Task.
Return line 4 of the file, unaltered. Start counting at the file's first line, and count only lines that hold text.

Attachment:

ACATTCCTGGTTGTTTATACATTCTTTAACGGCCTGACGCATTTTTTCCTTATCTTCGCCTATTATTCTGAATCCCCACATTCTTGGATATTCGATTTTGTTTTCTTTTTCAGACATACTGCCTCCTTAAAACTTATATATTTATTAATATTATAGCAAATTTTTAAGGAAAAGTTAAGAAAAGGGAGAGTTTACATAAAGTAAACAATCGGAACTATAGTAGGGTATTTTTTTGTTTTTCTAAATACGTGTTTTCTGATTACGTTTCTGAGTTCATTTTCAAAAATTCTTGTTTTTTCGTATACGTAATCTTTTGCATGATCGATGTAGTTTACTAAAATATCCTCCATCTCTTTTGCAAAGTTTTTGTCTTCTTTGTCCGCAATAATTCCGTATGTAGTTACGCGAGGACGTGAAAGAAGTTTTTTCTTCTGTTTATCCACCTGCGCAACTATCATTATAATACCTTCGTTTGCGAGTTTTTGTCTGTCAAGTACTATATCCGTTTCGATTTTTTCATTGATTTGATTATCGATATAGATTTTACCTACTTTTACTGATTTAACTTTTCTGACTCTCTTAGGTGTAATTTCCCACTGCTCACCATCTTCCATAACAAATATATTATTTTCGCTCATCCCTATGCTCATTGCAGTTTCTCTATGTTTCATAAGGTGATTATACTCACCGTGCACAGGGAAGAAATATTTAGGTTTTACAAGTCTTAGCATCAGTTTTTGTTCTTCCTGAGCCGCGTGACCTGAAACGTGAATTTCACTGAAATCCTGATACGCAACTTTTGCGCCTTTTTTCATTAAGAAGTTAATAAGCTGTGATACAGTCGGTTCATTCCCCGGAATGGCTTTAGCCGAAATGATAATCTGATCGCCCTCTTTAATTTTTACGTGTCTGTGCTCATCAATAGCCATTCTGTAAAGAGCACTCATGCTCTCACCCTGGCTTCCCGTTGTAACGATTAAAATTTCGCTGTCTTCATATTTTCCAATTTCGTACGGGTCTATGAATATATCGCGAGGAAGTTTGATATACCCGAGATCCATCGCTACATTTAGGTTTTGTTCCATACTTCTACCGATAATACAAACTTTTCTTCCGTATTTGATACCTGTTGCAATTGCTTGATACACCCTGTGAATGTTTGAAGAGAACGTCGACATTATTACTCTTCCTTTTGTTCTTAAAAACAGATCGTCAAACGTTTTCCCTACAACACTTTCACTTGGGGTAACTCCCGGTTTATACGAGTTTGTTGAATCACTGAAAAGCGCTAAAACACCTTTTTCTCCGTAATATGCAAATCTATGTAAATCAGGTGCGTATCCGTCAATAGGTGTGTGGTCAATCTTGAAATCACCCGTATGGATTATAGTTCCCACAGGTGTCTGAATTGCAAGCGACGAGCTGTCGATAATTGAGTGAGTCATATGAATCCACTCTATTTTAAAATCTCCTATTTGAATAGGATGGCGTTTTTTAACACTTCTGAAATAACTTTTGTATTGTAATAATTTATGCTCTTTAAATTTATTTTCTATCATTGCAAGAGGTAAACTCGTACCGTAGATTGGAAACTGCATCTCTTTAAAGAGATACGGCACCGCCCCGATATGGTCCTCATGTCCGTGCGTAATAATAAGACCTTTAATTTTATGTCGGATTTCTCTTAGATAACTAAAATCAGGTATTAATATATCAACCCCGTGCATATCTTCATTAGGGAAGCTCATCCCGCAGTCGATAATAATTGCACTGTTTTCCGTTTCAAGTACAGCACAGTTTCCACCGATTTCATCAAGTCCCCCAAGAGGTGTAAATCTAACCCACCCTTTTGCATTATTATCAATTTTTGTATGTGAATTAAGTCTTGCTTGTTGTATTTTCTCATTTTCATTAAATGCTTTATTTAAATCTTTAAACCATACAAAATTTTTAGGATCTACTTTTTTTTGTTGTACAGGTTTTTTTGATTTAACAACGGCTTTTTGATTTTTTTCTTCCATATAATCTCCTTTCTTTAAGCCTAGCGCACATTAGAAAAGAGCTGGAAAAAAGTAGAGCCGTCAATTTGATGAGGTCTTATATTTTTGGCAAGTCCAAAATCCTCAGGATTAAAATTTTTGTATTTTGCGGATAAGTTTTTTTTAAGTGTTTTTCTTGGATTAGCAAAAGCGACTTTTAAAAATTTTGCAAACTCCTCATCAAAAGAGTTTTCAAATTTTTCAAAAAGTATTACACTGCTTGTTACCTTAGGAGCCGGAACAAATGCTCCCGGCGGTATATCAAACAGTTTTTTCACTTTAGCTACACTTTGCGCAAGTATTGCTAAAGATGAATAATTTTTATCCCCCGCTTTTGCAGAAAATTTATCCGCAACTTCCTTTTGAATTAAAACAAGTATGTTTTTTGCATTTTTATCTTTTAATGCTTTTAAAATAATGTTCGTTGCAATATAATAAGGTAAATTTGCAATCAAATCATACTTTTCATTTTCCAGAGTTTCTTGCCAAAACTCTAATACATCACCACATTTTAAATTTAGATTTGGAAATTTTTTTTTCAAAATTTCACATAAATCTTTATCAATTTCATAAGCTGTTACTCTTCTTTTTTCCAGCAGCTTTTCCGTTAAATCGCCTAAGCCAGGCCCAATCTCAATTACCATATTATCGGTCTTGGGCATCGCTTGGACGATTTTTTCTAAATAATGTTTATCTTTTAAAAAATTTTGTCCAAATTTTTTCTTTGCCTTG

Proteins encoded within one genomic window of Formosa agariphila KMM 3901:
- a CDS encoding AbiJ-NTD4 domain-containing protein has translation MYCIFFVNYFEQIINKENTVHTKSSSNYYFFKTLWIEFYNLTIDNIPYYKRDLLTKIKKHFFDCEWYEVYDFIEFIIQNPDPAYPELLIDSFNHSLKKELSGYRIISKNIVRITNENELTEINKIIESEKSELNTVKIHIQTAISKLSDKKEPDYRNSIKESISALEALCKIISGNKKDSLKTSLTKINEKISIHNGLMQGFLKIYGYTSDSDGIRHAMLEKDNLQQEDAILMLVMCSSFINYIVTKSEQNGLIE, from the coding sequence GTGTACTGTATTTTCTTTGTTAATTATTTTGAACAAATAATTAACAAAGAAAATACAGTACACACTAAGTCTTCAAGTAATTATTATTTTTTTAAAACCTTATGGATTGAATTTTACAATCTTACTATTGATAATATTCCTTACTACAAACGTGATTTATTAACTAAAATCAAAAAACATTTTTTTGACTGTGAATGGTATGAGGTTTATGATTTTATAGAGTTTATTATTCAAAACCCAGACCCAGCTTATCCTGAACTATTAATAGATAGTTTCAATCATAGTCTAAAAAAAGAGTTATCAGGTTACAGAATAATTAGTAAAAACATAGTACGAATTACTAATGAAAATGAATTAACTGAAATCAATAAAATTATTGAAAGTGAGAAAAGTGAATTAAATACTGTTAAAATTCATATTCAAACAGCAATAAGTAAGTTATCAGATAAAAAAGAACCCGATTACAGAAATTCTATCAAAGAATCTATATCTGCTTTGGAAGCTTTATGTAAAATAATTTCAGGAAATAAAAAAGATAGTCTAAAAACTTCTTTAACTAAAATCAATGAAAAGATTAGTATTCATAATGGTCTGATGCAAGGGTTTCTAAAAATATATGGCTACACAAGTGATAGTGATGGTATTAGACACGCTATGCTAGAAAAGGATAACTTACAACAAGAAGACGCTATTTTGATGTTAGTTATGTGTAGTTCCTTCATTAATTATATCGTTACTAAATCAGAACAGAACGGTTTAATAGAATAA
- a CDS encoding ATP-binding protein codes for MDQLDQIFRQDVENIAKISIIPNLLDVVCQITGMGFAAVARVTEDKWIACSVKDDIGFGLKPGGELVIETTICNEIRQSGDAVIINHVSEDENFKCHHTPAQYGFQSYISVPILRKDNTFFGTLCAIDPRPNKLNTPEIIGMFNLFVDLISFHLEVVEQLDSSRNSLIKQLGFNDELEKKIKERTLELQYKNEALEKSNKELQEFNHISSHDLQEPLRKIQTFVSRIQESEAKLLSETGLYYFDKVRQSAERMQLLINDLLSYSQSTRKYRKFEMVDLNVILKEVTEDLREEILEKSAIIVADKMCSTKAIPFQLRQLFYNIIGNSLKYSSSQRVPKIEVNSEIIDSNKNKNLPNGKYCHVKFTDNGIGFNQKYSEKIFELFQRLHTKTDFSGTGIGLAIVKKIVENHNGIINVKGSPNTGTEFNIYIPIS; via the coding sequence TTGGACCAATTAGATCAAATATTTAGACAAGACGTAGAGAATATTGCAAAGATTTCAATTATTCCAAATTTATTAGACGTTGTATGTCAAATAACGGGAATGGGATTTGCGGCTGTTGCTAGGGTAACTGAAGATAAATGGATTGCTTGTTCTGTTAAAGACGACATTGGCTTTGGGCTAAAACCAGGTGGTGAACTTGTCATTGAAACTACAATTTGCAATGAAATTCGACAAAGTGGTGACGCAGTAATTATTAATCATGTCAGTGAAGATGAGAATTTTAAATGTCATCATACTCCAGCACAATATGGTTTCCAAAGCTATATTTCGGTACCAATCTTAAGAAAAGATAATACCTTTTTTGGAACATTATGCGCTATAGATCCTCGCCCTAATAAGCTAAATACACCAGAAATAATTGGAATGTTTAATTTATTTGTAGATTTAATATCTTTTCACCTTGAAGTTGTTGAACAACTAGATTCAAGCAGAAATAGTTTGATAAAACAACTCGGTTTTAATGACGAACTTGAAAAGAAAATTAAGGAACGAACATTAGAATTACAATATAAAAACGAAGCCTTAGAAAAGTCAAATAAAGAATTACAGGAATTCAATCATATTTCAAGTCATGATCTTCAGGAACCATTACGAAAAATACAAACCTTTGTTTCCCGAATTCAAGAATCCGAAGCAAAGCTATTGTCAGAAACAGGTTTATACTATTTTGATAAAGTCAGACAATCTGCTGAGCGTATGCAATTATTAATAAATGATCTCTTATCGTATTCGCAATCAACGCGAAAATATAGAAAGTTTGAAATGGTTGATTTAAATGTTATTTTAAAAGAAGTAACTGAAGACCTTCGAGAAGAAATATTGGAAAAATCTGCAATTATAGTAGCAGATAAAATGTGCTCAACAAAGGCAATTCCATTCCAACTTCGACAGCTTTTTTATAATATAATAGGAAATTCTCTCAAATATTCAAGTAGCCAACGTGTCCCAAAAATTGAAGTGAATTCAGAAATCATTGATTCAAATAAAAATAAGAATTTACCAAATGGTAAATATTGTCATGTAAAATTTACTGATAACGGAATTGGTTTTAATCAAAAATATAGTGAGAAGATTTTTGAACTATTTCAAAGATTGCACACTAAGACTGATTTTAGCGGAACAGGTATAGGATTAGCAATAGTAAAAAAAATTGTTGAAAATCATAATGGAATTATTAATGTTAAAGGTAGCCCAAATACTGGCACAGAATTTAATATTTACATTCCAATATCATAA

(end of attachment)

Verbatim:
- a CDS encoding ATP-binding protein codes for MDQLDQIFRQDVENIAKISIIPNLLDVVCQITGMGFAAVARVTEDKWIACSVKDDIGFGLKPGGELVIETTICNEIRQSGDAVIINHVSEDENFKCHHTPAQYGFQSYISVPILRKDNTFFGTLCAIDPRPNKLNTPEIIGMFNLFVDLISFHLEVVEQLDSSRNSLIKQLGFNDELEKKIKERTLELQYKNEALEKSNKELQEFNHISSHDLQEPLRKIQTFVSRIQESEAKLLSETGLYYFDKVRQSAERMQLLINDLLSYSQSTRKYRKFEMVDLNVILKEVTEDLREEILEKSAIIVADKMCSTKAIPFQLRQLFYNIIGNSLKYSSSQRVPKIEVNSEIIDSNKNKNLPNGKYCHVKFTDNGIGFNQKYSEKIFELFQRLHTKTDFSGTGIGLAIVKKIVENHNGIINVKGSPNTGTEFNIYIPIS; via the coding sequence TTGGACCAATTAGATCAAATATTTAGACAAGACGTAGAGAATATTGCAAAGATTTCAATTATTCCAAATTTATTAGACGTTGTATGTCAAATAACGGGAATGGGATTTGCGGCTGTTGCTAGGGTAACTGAAGATAAATGGATTGCTTGTTCTGTTAAAGACGACATTGGCTTTGGGCTAAAACCAGGTGGTGAACTTGTCATTGAAACTACAATTTGCAATGAAATTCGACAAAGTGGTGACGCAGTAATTATTAATCATGTCAGTGAAGATGAGAATTTTAAATGTCATCATACTCCAGCACAATATGGTTTCCAAAGCTATATTTCGGTACCAATCTTAAGAAAAGATAATACCTTTTTTGGAACATTATGCGCTATAGATCCTCGCCCTAATAAGCTAAATACACCAGAAATAATTGGAATGTTTAATTTATTTGTAGATTTAATATCTTTTCACCTTGAAGTTGTTGAACAACTAGATTCAAGCAGAAATAGTTTGATAAAACAACTCGGTTTTAATGACGAACTTGAAAAGAAAATTAAGGAACGAACATTAGAATTACAATATAAAAACGAAGCCTTAGAAAAGTCAAATAAAGAATTACAGGAATTCAATCATATTTCAAGTCATGATCTTCAGGAACCATTACGAAAAATACAAACCTTTGTTTCCCGAATTCAAGAATCCGAAGCAAAGCTATTGTCAGAAACAGGTTTATACTATTTTGATAAAGTCAGACAATCTGCTGAGCGTATGCAATTATTAATAAATGATCTCTTATCGTATTCGCAATCAACGCGAAAATATAGAAAGTTTGAAATGGTTGATTTAAATGTTATTTTAAAAGAAGTAACTGAAGACCTTCGAGAAGAAATATTGGAAAAATCTGCAATTATAGTAGCAGATAAAATGTGCTCAACAAAGGCAATTCCATTCCAACTTCGACAGCTTTTTTATAATATAATAGGAAATTCTCTCAAATATTCAAGTAGCCAACGTGTCCCAAAAATTGAAGTGAATTCAGAAATCATTGATTCAAATAAAAATAAGAATTTACCAAATGGTAAATATTGTCATGTAAAATTTACTGATAACGGAATTGGTTTTAATCAAAAATATAGTGAGAAGATTTTTGAACTATTTCAAAGATTGCACACTAAGACTGATTTTAGCGGAACAGGTATAGGATTAGCAATAGTAAAAAAAATTGTTGAAAATCATAATGGAATTATTAATGTTAAAGGTAGCCCAAATACTGGCACAGAATTTAATATTTACATTCCAATATCATAA